The rise of Italian press brake manufacturing
A willingness to adopt new technologies early, combined with intelligence and creativity means that Italian press brakes will be set to impress potential buyers at Lamiera 2017. It has not all been smooth sailing for Italian manufacturing in recent years due to the influx of low cost imported press brakes to the European market in the early 2000s and the Global Financial Crisis in 2008, Italian press brake manufacturers have faced their greatest challenge. The adage that only the strong survive is evident by the emergence of premium Italian manufacturers over the past decade as new leaders in the global sheet metal industry.
Italy saw a significant increase in manufacturing and manufacturing exports post World War II. The advent of the domestic steel industry opened the way for new manufacturing growth in sectors that included the manufacture and export of machine tools, automobiles and domestic appliances. Today, Italy is the second largest manufacturer in Europe and ranked as the 8th largest exporter in the world.
However, the strength of Italian manufacturing has been challenged in recent times from the influx of lower cost imported machine tools, the Global Financial Crisis and subsequent years of nominal growth. The Italian manufacturing industry in general also faces pressure from high production costs compared to manufacturers in some developing countries with which domestic manufacturers have had to compete.
From 2003 the press brake industry, Europe especially, saw a proliferation of relatively inexpensive press brakes that were imported from countries with significantly lower production costs. The aggressive expansion of imported machines during this time placed greater pressure on local press brake manufacturers, especially those positioned as mid-level market players. Imported machines initially represented tremendous perceived value to the end user market as the level of machines, features and standard inclusions, were comparable, if not better, than many of the equivalent Italian offerings. For some Italian manufacturers, this coupled with higher production costs applied significant market pressure. Several of the mid-level manufacturers were already starting to experience a gradual decline in press brake sales and production in the years preceding the Global Financial Crisis. Unfortunately, many of these manufacturers did not react quickly enough, if at all, to adapt to this growing market pressure and the onset of the Global Financial Crisis and sudden decline in global manufacturing from late 2008 delivered the final and decisive blow.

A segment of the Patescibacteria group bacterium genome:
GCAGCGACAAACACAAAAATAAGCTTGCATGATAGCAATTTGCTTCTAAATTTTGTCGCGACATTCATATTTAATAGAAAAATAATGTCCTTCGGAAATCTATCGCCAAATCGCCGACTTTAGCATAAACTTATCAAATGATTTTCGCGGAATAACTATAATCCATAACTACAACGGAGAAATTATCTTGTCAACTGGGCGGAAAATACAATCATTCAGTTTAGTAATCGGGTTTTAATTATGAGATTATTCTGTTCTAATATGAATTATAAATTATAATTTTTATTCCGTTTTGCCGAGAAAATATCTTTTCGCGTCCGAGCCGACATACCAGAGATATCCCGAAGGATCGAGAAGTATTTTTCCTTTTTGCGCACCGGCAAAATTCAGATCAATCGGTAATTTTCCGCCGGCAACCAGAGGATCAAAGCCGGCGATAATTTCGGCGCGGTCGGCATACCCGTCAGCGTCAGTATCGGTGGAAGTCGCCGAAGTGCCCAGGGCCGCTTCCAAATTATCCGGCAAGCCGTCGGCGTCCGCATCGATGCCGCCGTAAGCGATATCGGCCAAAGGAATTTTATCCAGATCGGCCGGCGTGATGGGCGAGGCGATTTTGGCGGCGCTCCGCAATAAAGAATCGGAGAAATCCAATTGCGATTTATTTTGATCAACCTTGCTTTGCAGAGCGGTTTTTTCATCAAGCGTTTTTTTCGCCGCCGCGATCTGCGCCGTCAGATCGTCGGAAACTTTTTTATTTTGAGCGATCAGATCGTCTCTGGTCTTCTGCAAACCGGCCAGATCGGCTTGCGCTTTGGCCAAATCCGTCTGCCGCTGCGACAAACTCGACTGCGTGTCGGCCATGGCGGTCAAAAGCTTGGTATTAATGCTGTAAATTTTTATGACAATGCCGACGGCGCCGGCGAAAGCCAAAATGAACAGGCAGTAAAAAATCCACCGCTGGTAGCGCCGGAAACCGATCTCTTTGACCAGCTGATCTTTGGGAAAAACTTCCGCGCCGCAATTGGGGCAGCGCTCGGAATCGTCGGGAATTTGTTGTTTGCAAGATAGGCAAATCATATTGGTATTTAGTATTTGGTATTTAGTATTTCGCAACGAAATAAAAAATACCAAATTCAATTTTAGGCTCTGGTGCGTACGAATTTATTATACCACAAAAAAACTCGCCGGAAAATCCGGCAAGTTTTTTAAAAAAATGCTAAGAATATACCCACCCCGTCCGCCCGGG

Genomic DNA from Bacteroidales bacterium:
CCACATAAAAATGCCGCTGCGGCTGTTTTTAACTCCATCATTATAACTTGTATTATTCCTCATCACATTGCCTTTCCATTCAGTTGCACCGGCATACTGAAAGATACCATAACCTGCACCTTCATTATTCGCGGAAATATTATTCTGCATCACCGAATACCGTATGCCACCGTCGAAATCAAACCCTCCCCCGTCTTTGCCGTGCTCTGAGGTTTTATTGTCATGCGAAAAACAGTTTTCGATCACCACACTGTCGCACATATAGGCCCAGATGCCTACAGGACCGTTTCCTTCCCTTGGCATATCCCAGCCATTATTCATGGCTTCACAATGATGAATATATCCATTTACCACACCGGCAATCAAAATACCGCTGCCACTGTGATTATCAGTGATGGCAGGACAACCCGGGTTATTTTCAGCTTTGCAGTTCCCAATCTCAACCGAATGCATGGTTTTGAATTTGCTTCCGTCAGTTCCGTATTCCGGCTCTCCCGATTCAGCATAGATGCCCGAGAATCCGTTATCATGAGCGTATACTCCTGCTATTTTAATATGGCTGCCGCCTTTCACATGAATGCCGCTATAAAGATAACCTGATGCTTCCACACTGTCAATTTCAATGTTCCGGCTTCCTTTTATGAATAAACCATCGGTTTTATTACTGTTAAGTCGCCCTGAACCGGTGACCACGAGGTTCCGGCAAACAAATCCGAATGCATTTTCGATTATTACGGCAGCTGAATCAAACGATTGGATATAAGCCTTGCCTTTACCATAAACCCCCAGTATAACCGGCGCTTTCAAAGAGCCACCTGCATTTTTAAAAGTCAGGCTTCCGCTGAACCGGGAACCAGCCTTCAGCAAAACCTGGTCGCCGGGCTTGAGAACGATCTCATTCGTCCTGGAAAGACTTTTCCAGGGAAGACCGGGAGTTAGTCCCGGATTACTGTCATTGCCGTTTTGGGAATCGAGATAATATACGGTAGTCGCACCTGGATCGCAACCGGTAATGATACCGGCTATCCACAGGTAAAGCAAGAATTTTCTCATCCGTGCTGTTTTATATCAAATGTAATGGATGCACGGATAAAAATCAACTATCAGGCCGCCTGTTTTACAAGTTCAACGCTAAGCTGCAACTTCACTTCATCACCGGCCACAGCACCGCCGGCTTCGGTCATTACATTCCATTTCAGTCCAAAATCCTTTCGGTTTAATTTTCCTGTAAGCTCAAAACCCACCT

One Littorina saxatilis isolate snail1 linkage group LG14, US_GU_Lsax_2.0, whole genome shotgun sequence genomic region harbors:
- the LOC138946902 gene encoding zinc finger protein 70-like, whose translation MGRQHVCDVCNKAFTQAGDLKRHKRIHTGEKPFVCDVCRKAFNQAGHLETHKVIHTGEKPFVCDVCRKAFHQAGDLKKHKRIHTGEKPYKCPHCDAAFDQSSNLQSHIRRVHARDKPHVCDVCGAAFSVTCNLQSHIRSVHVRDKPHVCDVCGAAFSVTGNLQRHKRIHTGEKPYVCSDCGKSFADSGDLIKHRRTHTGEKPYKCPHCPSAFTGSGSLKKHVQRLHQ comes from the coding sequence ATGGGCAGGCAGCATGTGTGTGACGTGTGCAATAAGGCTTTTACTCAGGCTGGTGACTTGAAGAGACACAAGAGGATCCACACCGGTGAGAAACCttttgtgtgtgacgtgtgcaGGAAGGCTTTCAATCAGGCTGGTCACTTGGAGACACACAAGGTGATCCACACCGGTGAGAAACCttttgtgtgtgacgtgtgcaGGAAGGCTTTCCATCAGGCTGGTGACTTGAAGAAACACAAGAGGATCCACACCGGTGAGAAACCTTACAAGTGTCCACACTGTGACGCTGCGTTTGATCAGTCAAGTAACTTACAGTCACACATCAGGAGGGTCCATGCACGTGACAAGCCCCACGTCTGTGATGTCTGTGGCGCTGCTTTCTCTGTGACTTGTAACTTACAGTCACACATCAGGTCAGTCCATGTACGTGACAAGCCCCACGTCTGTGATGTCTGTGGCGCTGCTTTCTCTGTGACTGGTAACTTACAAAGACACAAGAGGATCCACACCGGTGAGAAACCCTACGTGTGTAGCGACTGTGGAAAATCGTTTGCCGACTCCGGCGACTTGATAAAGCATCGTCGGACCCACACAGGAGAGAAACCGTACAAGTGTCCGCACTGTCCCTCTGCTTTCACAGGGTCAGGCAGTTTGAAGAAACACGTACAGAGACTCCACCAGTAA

The period of greatest success for these inexpensive imports began in 2003 until the latter months of 2008. Despite the success of these imports and unlike many of the mid-level manufacturers, the market leading Italian manufacturers at the time were not experiencing loss of volume because the market was in a boom time while experiencing rapid growth. However, all that changed quickly when the Global Financial Crisis struck. Suddenly every press brake manufacturer found themselves in a position of having to fight for survival in extremely difficult market conditions just to achieve 30% to 50% of the sales they had realised prior to the economic downturn.
The result of this was a major shakeup of Italian press brake manufacturers due to the combined pressure of lower cost imports and the dramatic collapse in sales that saw several of the market leaders fail economically. Of those that survived, many companies had changed ownership or underwent a significant internal restructure, however some of these manufacturers failed to adapt, innovate or differentiate their product offerings, leaving them vulnerable and still unable to effectively combat the more economical imports in a highly competitive market environment. By this time, the market landscape saw a shift from the traditional market leaders to those manufacturers beginning to emerge from the Global Financial Crisis.